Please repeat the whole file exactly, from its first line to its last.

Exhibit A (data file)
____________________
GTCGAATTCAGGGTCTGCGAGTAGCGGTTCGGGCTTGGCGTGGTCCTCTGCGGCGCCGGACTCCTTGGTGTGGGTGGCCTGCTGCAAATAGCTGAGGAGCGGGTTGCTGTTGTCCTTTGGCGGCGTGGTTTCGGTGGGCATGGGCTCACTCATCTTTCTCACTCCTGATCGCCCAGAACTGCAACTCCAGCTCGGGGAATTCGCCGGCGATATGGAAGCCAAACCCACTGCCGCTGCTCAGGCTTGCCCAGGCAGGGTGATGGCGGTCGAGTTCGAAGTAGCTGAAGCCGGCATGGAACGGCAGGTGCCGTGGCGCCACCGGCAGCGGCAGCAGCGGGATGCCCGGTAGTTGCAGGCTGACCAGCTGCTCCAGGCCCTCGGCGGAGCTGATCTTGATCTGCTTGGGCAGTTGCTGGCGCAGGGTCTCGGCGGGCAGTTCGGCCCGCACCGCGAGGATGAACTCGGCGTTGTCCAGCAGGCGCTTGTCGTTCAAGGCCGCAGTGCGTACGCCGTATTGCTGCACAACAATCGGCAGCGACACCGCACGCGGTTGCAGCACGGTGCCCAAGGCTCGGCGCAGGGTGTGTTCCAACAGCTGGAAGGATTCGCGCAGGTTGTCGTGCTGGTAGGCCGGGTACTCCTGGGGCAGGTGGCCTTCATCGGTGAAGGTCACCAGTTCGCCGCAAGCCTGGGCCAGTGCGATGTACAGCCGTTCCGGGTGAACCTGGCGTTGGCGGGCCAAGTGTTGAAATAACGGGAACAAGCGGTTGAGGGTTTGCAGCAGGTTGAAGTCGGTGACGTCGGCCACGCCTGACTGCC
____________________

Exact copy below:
GTCGAATTCAGGGTCTGCGAGTAGCGGTTCGGGCTTGGCGTGGTCCTCTGCGGCGCCGGACTCCTTGGTGTGGGTGGCCTGCTGCAAATAGCTGAGGAGCGGGTTGCTGTTGTCCTTTGGCGGCGTGGTTTCGGTGGGCATGGGCTCACTCATCTTTCTCACTCCTGATCGCCCAGAACTGCAACTCCAGCTCGGGGAATTCGCCGGCGATATGGAAGCCAAACCCACTGCCGCTGCTCAGGCTTGCCCAGGCAGGGTGATGGCGGTCGAGTTCGAAGTAGCTGAAGCCGGCATGGAACGGCAGGTGCCGTGGCGCCACCGGCAGCGGCAGCAGCGGGATGCCCGGTAGTTGCAGGCTGACCAGCTGCTCCAGGCCCTCGGCGGAGCTGATCTTGATCTGCTTGGGCAGTTGCTGGCGCAGGGTCTCGGCGGGCAGTTCGGCCCGCACCGCGAGGATGAACTCGGCGTTGTCCAGCAGGCGCTTGTCGTTCAAGGCCGCAGTGCGTACGCCGTATTGCTGCACAACAATCGGCAGCGACACCGCACGCGGTTGCAGCACGGTGCCCAAGGCTCGGCGCAGGGTGTGTTCCAACAGCTGGAAGGATTCGCGCAGGTTGTCGTGCTGGTAGGCCGGGTACTCCTGGGGCAGGTGGCCTTCATCGGTGAAGGTCACCAGTTCGCCGCAAGCCTGGGCCAGTGCGATGTACAGCCGTTCCGGGTGAACCTGGCGTTGGCGGGCCAAGTGTTGAAATAACGGGAACAAGCGGTTGAGGGTTTGCAGCAGGTTGAAGTCGGTGACGTCGGCCACGCCTGACTGCC